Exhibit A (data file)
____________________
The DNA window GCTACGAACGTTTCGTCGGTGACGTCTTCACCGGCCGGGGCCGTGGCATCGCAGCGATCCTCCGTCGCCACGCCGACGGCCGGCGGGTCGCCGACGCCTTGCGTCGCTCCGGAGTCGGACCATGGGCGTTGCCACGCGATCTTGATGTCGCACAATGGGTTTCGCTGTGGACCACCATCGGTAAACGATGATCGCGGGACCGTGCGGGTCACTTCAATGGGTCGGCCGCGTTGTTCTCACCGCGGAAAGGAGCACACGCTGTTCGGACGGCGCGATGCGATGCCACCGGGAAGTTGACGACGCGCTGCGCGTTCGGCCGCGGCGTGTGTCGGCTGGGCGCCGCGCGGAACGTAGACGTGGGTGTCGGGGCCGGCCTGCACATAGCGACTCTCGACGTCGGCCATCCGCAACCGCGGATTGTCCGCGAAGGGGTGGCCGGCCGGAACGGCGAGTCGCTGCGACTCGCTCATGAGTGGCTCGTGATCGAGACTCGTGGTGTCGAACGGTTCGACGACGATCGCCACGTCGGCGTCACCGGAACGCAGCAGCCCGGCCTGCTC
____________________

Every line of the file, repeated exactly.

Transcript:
The DNA window GCTACGAACGTTTCGTCGGTGACGTCTTCACCGGCCGGGGCCGTGGCATCGCAGCGATCCTCCGTCGCCACGCCGACGGCCGGCGGGTCGCCGACGCCTTGCGTCGCTCCGGAGTCGGACCATGGGCGTTGCCACGCGATCTTGATGTCGCACAATGGGTTTCGCTGTGGACCACCATCGGTAAACGATGATCGCGGGACCGTGCGGGTCACTTCAATGGGTCGGCCGCGTTGTTCTCACCGCGGAAAGGAGCACACGCTGTTCGGACGGCGCGATGCGATGCCACCGGGAAGTTGACGACGCGCTGCGCGTTCGGCCGCGGCGTGTGTCGGCTGGGCGCCGCGCGGAACGTAGACGTGGGTGTCGGGGCCGGCCTGCACATAGCGACTCTCGACGTCGGCCATCCGCAACCGCGGATTGTCCGCGAAGGGGTGGCCGGCCGGAACGGCGAGTCGCTGCGACTCGCTCATGAGTGGCTCGTGATCGAGACTCGTGGTGTCGAACGGTTCGACGACGATCGCCACGTCGGCGTCACCGGAACGCAGCAGCCCGGCCTGCTC